Tajik president Imomali Rahmon, who read out a prepared statement.

All this was a long way from the wholehearted backing the SCO has given Russia 
in its efforts to crush separatists in Chechnya. 

Insiders at the meeting told IWPR that Moscow tried to get the declaration 
changed to include tough wording referring to Georgian “aggression” and even 
“genocide” committed against the South Ossetian population. 

But this did not get approval, and the wording in the final document was 
formulated by the Chinese, not the Russians.

Rashid Abdullo, a political scientist based in Dushanbe, said the carefully 
worded “Dushanbe Declaration” reflected an awareness by all SCO members, 
barring Russia, that they too might face the same kind of problems Georgia has 
with Abkhazia and South Ossetia. 

“The independent movement in Tibet and Xinjiang has long been a headache for 
the Chinese leadership,” said Abdullo. 

“Kazakstan’s leaders have a similar headache – albeit not such an obvious one – 
with their [largely ethnic Russian] northern regions. In Kyrgyzstan, there’s a 
lot of suspicion about the Uzbek community, which is concentrated in the 
[southern] Fergana regions.” 

Abdullo said the international recognition given to Kosovo when it formally 
declared itself independent of Serbia in February had been felt all across the 
former Soviet Union. In Uzbekistan, for example, calls for secession had begun 
to be heard in the northern province of Karakalpakstan, which has the status of 
an autonomous republic. In Tajikistan, there were separatist murmurings 
following protests in the southeast region of Badakhshan in June.

According to Abdullo, none of the SCO states could raise concerns about the 
implications of Russia’s actions too openly for fear of angering Moscow. In 
addition, he said, these countries were concerned about the “shocking methods” 
Georgia had employed in its bid to recapture South Ossetia – launching a 
night-time bombardment of civilian areas of Tskhinvali.

He noted that when Russian president Dmitry Medvedev recently set out five 
principles guiding the Kremlin’s foreign policy, they did not include a clear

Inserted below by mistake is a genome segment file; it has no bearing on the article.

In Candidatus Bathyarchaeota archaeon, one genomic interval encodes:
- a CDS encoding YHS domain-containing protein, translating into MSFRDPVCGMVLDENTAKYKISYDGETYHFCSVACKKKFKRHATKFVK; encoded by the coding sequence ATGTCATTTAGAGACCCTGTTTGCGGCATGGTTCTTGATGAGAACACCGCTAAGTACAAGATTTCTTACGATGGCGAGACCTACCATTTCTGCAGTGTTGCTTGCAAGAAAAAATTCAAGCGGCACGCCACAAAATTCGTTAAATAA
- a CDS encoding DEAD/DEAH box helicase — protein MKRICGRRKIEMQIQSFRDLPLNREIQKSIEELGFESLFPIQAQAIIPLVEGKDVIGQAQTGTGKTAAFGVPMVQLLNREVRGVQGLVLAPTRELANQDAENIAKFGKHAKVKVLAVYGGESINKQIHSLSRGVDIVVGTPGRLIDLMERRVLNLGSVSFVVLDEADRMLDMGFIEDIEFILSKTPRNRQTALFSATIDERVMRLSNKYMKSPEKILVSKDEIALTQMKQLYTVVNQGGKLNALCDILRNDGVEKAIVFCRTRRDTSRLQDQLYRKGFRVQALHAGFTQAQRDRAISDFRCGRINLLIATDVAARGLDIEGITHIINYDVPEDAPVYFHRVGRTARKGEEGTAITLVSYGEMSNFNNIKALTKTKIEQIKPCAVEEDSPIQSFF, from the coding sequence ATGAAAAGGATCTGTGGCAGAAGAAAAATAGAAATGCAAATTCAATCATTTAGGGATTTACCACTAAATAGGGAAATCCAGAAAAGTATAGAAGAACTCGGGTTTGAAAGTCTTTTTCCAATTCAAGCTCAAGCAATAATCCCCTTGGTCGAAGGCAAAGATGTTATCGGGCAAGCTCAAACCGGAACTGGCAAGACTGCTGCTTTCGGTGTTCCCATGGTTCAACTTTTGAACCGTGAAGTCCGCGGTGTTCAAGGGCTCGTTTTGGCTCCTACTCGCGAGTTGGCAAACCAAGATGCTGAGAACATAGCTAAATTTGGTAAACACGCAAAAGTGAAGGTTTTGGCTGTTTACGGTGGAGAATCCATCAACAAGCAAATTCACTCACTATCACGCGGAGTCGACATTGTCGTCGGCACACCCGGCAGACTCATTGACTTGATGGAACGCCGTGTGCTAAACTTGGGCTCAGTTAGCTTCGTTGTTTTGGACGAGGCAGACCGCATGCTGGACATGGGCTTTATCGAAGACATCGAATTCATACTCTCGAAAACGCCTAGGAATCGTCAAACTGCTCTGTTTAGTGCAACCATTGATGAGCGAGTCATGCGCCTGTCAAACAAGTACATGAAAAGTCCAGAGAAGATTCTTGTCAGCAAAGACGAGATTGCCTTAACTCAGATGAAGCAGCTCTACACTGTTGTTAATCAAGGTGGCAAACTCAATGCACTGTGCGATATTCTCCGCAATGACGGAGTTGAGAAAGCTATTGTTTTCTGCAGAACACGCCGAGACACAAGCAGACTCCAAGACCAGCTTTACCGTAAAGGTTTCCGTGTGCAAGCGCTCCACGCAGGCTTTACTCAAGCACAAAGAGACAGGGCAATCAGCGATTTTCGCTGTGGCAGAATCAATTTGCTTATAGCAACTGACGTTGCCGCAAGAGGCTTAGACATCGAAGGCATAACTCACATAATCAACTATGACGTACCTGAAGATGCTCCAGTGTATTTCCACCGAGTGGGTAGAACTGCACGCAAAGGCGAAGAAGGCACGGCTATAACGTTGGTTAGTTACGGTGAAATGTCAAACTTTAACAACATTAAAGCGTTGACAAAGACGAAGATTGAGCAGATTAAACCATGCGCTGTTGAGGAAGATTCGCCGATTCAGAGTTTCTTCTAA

statement of respect for other states’ territory and independence, but did say 
that Russia would defend its citizens and business interests anywhere in the 

“That has to be a worry for the former Soviet republics that are now 
independent states,” he said. 

Tajikistan, in particular, is not in a position to lecture Moscow. A political 
observer close to the government in Dushanbe told IWPR that support for this 
major ally had to be “unconditional” because of Tajikistan’s proximity to 
unstable Afghanistan and the fact that hundreds of thousands of Tajiks support 
their families by working as migrant labour in Russia.

Tajikistan is the only Central Asian republic with a substantial Russian 
military presence, in the shape of the 201st Division. 

Parviz Mullojanov, another political analyst in Tajikistan, argues that one of 
the reasons why Russia’s former Soviet allies were being less than fully 
supportive was that they had been put off by the rhetoric coming out of the 
Kremlin, which drew uncomfortable comparisons with Russia’s imperial past. 

“The tone of the Russian press and the propaganda create an impression among 
many non-Russians that the day is nearing when the disassembled parts of the 
Soviet Union will be gathered together once again, starting with Moldova, then 
the Crimea and Ukraine, and so on,” he said. 

For a long time before it recognised Abkhazia and South Ossetia as independent, 
Moscow had a policy of granting Russian passports to people there. And in the 
recent conflict in Georgia, it has used the fact that many South Ossetians are 
technically Russian nationals as justification for protecting its own people. 
Mullojanov said many former Soviet countries were now asking themselves “what 
if they [Russians] start handing out passports somewhere there, so that later 
they can come to the defence of their new fellow-citizens?” 

Apart from concerns about their own national security, SCO leaders also have to 
consider that times have changed and they need to maintain good relations with 
a range of states, in the West as well as Russia.

“No one wants to be faced with the clear-cut choice of ‘either you’re for us or 
you’re against us’ any more,” said Mullojanov. 

In addition, he said, only “outcasts from the international community” have 
backed Russia’s position on the crisis, and “none of the SCO leaders is keen to 
be placed in the same bracket as [Venezuelan president] Hugo Chavez or [Cuban 
leader] Fidel Castro”. 

Lola Olimova is IWPR’s editor in Tajikistan.